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I'm a vet. Not disabled, healthy, and sometime I even question if my life is worth living. I'm often depressed, guilt ridden, and unhappy. My therapy and antidepressants only help a small amount.

I combat my depression with humor, alcohol and a Fender guitar.

[edit on 25-8-2009 by whaaa]



posted on Aug, 25 2009 @ 01:57 PM
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Originally posted by soldiermom
What I find offensive is the fact that not all disabled vets are on their deathbeds. You're going to tell me that it's okay to question a vet that has lost a limb whether he/she feels their life is worth living?


Absolutely, this is a valid question! Not in that it has anything to do with a living will, but as to whether they require psychological therapy.


Here's a question I asked in my thread. What if amputees or vets suffering from mental illness are contemplating suicide? That question might be the deciding factor as to whether or not they do commit suicide.


Trust me, they will ask themselves this question whether they read the booklet or not. What constitutes a 'quality life' differs from person to person.


As I stated in my thread, I'm all for living wills. I'm not for making a vet question whether his/her life is worth living if they still enjoy a decent quality of life.


As I stated above, the individual alone is the only one who can answer what constitutes a 'quality life'.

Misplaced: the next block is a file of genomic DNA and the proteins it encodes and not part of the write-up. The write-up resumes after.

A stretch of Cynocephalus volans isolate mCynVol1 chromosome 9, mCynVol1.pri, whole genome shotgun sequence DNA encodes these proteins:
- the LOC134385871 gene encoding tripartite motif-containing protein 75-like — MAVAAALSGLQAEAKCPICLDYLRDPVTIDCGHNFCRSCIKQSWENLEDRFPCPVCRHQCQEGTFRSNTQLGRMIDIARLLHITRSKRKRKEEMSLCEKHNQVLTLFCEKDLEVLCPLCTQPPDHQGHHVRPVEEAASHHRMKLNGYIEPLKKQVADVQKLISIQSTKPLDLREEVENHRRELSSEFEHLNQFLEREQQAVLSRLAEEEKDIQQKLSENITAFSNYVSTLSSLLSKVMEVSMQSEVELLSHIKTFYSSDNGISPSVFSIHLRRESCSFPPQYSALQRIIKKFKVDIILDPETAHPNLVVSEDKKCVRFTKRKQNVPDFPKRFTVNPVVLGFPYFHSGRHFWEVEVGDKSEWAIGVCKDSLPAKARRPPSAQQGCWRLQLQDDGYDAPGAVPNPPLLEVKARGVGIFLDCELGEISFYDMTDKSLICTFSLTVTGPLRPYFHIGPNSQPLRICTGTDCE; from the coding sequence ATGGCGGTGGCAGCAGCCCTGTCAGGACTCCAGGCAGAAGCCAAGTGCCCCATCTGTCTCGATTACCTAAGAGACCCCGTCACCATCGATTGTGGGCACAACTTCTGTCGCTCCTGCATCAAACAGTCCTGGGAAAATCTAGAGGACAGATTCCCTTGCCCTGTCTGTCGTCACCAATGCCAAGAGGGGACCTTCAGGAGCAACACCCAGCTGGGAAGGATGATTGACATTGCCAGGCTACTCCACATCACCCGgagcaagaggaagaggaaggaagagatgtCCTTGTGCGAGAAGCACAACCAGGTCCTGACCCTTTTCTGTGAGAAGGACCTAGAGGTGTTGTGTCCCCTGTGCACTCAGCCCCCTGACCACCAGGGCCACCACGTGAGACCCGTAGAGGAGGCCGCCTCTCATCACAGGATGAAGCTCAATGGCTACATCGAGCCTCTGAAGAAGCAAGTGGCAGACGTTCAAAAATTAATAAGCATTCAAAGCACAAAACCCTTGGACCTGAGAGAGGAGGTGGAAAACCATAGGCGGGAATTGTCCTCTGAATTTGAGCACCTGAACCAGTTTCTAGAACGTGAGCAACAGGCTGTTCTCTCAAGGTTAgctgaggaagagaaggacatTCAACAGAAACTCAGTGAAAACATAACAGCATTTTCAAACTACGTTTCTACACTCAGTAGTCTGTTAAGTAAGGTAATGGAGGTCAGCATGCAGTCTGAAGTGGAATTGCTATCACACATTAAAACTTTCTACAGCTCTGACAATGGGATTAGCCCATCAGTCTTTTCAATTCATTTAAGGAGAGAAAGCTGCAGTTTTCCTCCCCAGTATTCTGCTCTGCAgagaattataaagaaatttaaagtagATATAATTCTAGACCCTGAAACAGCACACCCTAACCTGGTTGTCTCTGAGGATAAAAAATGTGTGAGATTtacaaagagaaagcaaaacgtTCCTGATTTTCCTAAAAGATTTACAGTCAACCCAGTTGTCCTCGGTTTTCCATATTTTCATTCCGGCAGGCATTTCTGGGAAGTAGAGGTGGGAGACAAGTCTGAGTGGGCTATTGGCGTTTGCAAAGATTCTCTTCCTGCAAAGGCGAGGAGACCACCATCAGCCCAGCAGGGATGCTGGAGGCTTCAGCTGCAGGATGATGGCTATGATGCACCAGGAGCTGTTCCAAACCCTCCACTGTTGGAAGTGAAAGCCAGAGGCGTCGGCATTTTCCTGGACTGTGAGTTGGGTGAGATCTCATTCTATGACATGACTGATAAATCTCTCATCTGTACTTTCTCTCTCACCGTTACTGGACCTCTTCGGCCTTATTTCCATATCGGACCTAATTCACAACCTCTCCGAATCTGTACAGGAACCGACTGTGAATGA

Have you read page 21 of the booklet? It most certainly does have a checklist asking questions where one of the answers to check is whether or not you feel your life is worth living.


Yes, I have. The title of this section is what the right has grabbed ahold of and ran with. This booklet was written 12 years ago, during peacetime. It was designed to inspire thought concerning the subject, and was not intended for actual war vets. While I will agree that some of the questions are really not applicable for the construction of a living will (and hopefully will not be included in the revision), most are. Trust me when I say that I most certainly do not wish to continue living if confined to a wheelchair, unable to speak and unable to control my bodily functions. CHECK PLEASE!!!



posted on Aug, 25 2009 @ 01:59 PM
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Originally posted by soldiermom
reply to post by JaxonRoberts
 


What I find offensive is the fact that not all disabled vets are on their deathbeds. You're going to tell me that it's okay to question a vet that has lost a limb whether he/she feels their life is worth living?

Here's a question I asked in my thread. What if amputees or vets suffering from mental illness are contemplating suicide? That question might be the deciding factor as to whether or not they do commit suicide.

As I stated in my thread, I'm all for living wills. I'm not for making a vet question whether his/her life is worth living if they still enjoy a decent quality of life.


Everyone, should be asked these questions and then create a living will/advanced care directive. Not just vets. Because of my family experiences I have an advanced care directive and so does just about everyone else in my family.

Personally? I think it should be required for every one turning 18 to sit down with their physician etc, go over all the options, and create their advanced care directive.

Leaving these decisions to your family? Leaves nightmares for life. I know this from personal experience.

If used well, these questions just might be a back door to finding those who MIGHT be suicidal, and get them the care they really need instead of being left in the dark as to how they really feel about life.

Harm None
Peace



posted on Aug, 25 2009 @ 02:33 PM
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reply to post by soldiermom

Thank you; I just checked out page 21.